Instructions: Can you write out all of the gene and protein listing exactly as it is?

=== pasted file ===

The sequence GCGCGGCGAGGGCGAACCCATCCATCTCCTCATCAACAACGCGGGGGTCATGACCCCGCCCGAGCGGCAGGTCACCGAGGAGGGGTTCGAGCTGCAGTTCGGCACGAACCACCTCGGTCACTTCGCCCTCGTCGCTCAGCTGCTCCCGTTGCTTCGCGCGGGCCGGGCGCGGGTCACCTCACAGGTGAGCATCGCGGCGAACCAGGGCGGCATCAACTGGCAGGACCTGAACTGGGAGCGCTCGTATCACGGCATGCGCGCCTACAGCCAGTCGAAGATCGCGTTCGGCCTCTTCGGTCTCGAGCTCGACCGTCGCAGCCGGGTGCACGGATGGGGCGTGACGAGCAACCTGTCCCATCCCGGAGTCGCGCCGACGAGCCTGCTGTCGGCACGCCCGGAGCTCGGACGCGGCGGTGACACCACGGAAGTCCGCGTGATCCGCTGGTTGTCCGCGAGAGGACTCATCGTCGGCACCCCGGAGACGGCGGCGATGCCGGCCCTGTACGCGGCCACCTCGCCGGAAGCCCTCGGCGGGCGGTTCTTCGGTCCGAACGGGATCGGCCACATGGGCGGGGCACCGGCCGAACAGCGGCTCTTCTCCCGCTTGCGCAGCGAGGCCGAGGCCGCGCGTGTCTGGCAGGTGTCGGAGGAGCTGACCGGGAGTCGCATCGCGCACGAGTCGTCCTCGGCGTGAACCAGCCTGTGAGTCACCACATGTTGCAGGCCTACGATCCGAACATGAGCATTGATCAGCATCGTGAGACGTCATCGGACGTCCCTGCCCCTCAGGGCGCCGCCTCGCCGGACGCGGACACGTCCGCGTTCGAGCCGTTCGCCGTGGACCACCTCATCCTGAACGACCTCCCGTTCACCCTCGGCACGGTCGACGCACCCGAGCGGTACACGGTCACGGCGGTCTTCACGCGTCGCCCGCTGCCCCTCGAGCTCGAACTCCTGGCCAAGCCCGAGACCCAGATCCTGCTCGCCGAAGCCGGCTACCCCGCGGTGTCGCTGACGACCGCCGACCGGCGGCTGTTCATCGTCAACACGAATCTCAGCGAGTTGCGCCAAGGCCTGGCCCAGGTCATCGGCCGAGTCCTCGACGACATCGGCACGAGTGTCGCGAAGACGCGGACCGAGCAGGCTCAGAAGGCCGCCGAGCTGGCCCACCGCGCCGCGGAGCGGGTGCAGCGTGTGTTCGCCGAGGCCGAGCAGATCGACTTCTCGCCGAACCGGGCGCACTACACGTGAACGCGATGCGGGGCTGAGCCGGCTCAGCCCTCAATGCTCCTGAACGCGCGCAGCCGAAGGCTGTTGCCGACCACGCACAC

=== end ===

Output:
The sequence GCGCGGCGAGGGCGAACCCATCCATCTCCTCATCAACAACGCGGGGGTCATGACCCCGCCCGAGCGGCAGGTCACCGAGGAGGGGTTCGAGCTGCAGTTCGGCACGAACCACCTCGGTCACTTCGCCCTCGTCGCTCAGCTGCTCCCGTTGCTTCGCGCGGGCCGGGCGCGGGTCACCTCACAGGTGAGCATCGCGGCGAACCAGGGCGGCATCAACTGGCAGGACCTGAACTGGGAGCGCTCGTATCACGGCATGCGCGCCTACAGCCAGTCGAAGATCGCGTTCGGCCTCTTCGGTCTCGAGCTCGACCGTCGCAGCCGGGTGCACGGATGGGGCGTGACGAGCAACCTGTCCCATCCCGGAGTCGCGCCGACGAGCCTGCTGTCGGCACGCCCGGAGCTCGGACGCGGCGGTGACACCACGGAAGTCCGCGTGATCCGCTGGTTGTCCGCGAGAGGACTCATCGTCGGCACCCCGGAGACGGCGGCGATGCCGGCCCTGTACGCGGCCACCTCGCCGGAAGCCCTCGGCGGGCGGTTCTTCGGTCCGAACGGGATCGGCCACATGGGCGGGGCACCGGCCGAACAGCGGCTCTTCTCCCGCTTGCGCAGCGAGGCCGAGGCCGCGCGTGTCTGGCAGGTGTCGGAGGAGCTGACCGGGAGTCGCATCGCGCACGAGTCGTCCTCGGCGTGAACCAGCCTGTGAGTCACCACATGTTGCAGGCCTACGATCCGAACATGAGCATTGATCAGCATCGTGAGACGTCATCGGACGTCCCTGCCCCTCAGGGCGCCGCCTCGCCGGACGCGGACACGTCCGCGTTCGAGCCGTTCGCCGTGGACCACCTCATCCTGAACGACCTCCCGTTCACCCTCGGCACGGTCGACGCACCCGAGCGGTACACGGTCACGGCGGTCTTCACGCGTCGCCCGCTGCCCCTCGAGCTCGAACTCCTGGCCAAGCCCGAGACCCAGATCCTGCTCGCCGAAGCCGGCTACCCCGCGGTGTCGCTGACGACCGCCGACCGGCGGCTGTTCATCGTCAACACGAATCTCAGCGAGTTGCGCCAAGGCCTGGCCCAGGTCATCGGCCGAGTCCTCGACGACATCGGCACGAGTGTCGCGAAGACGCGGACCGAGCAGGCTCAGAAGGCCGCCGAGCTGGCCCACCGCGCCGCGGAGCGGGTGCAGCGTGTGTTCGCCGAGGCCGAGCAGATCGACTTCTCGCCGAACCGGGCGCACTACACGTGAACGCGATGCGGGGCTGAGCCGGCTCAGCCCTCAATGCTCCTGAACGCGCGCAGCCGAAGGCTGTTGCCGACCACGCACAC